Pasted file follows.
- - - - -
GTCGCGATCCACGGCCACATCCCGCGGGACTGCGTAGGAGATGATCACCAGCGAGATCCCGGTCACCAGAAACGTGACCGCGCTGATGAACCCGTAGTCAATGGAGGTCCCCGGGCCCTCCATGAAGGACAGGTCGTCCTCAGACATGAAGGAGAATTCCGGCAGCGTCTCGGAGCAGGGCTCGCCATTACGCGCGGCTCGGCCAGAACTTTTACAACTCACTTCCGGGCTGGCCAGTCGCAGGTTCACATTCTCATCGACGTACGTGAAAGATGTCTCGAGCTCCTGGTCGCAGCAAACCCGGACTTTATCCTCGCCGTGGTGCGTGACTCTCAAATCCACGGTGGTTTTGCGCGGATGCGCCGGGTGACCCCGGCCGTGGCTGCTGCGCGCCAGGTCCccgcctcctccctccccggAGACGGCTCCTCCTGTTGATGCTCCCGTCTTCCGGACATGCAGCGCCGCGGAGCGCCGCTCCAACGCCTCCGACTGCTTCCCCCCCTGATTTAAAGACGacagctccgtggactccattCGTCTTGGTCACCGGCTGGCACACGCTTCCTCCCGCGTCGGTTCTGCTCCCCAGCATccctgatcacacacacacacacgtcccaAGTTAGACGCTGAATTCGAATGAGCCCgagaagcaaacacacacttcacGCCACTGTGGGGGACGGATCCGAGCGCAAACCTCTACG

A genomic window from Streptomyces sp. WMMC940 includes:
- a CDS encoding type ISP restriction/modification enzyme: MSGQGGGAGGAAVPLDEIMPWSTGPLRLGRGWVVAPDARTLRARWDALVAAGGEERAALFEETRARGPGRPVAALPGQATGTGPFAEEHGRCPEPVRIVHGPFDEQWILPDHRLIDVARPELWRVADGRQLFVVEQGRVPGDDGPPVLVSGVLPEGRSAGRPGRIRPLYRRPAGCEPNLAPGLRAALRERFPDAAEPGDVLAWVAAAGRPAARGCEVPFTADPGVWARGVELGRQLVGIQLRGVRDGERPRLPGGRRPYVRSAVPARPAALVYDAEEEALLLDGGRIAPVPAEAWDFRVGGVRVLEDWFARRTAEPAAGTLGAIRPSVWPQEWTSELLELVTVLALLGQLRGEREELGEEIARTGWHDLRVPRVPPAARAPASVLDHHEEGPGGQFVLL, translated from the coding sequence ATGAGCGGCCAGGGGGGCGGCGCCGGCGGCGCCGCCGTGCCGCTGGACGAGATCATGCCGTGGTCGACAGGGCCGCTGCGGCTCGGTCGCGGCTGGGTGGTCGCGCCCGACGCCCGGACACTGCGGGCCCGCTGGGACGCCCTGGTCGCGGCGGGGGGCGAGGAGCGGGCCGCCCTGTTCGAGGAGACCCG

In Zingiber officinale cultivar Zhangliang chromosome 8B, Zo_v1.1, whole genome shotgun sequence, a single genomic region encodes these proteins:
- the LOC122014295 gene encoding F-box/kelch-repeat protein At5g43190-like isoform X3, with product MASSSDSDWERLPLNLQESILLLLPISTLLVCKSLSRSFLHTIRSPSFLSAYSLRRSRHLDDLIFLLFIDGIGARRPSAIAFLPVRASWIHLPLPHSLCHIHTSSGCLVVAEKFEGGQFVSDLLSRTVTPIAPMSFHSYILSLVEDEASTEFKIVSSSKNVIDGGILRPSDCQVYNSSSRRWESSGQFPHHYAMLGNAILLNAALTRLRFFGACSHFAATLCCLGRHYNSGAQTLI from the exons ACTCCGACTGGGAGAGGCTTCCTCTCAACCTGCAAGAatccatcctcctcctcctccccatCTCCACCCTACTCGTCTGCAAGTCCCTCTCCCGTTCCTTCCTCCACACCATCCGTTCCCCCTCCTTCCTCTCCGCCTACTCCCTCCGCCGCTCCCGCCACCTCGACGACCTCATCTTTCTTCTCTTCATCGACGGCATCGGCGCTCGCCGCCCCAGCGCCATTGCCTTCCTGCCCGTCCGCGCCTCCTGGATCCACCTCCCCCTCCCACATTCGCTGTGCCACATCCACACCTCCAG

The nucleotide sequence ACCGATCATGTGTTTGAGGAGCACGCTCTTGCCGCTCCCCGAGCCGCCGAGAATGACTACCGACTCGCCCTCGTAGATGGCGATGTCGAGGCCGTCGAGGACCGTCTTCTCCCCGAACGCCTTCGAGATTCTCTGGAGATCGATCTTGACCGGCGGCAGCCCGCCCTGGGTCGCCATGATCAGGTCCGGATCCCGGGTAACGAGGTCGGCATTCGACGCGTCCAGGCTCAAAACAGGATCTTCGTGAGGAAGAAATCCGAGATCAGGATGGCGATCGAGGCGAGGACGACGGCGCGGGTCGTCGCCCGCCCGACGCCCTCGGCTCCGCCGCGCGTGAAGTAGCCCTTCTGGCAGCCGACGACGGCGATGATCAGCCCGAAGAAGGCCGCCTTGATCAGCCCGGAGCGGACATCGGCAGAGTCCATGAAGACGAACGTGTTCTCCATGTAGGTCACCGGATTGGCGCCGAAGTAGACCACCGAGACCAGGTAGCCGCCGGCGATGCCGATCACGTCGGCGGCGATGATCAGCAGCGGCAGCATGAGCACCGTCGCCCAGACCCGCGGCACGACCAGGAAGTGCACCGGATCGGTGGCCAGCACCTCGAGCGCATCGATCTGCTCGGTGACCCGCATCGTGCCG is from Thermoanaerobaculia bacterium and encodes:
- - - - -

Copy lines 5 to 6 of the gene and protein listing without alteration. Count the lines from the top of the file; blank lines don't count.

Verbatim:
- the LOC122014295 gene encoding F-box/kelch-repeat protein At5g43190-like isoform X3, with product MASSSDSDWERLPLNLQESILLLLPISTLLVCKSLSRSFLHTIRSPSFLSAYSLRRSRHLDDLIFLLFIDGIGARRPSAIAFLPVRASWIHLPLPHSLCHIHTSSGCLVVAEKFEGGQFVSDLLSRTVTPIAPMSFHSYILSLVEDEASTEFKIVSSSKNVIDGGILRPSDCQVYNSSSRRWESSGQFPHHYAMLGNAILLNAALTRLRFFGACSHFAATLCCLGRHYNSGAQTLI from the exons ACTCCGACTGGGAGAGGCTTCCTCTCAACCTGCAAGAatccatcctcctcctcctccccatCTCCACCCTACTCGTCTGCAAGTCCCTCTCCCGTTCCTTCCTCCACACCATCCGTTCCCCCTCCTTCCTCTCCGCCTACTCCCTCCGCCGCTCCCGCCACCTCGACGACCTCATCTTTCTTCTCTTCATCGACGGCATCGGCGCTCGCCGCCCCAGCGCCATTGCCTTCCTGCCCGTCCGCGCCTCCTGGATCCACCTCCCCCTCCCACATTCGCTGTGCCACATCCACACCTCCAG

The nucleotide sequence ACCGATCATGTGTTTGAGGAGCACGCTCTTGCCGCTCCCCGAGCCGCCGAGAATGACTACCGACTCGCCCTCGTAGATGGCGATGTCGAGGCCGTCGAGGACCGTCTTCTCCCCGAACGCCTTCGAGATTCTCTGGAGATCGATCTTGACCGGCGGCAGCCCGCCCTGGGTCGCCATGATCAGGTCCGGATCCCGGGTAACGAGGTCGGCATTCGACGCGTCCAGGCTCAAAACAGGATCTTCGTGAGGAAGAAATCCGAGATCAGGATGGCGATCGAGGCGAGGACGACGGCGCGGGTCGTCGCCCGCCCGACGCCCTCGGCTCCGCCGCGCGTGAAGTAGCCCTTCTGGCAGCCGACGACGGCGATGATCAGCCCGAAGAAGGCCGCCTTGATCAGCCCGGAGCGGACATCGGCAGAGTCCATGAAGACGAACGTGTTCTCCATGTAGGTCACCGGATTGGCGCCGAAGTAGACCACCGAGACCAGGTAGCCGCCGGCGATGCCGATCACGTCGGCGGCGATGATCAGCAGCGGCAGCATGAGCACCGTCGCCCAGACCCGCGGCACGACCAGGAAGTGCACCGGATCGGTGGCCAGCACCTCGAGCGCATCGATCTGCTCGGTGACCCGCATCGTGCCG is from Thermoanaerobaculia bacterium and encodes: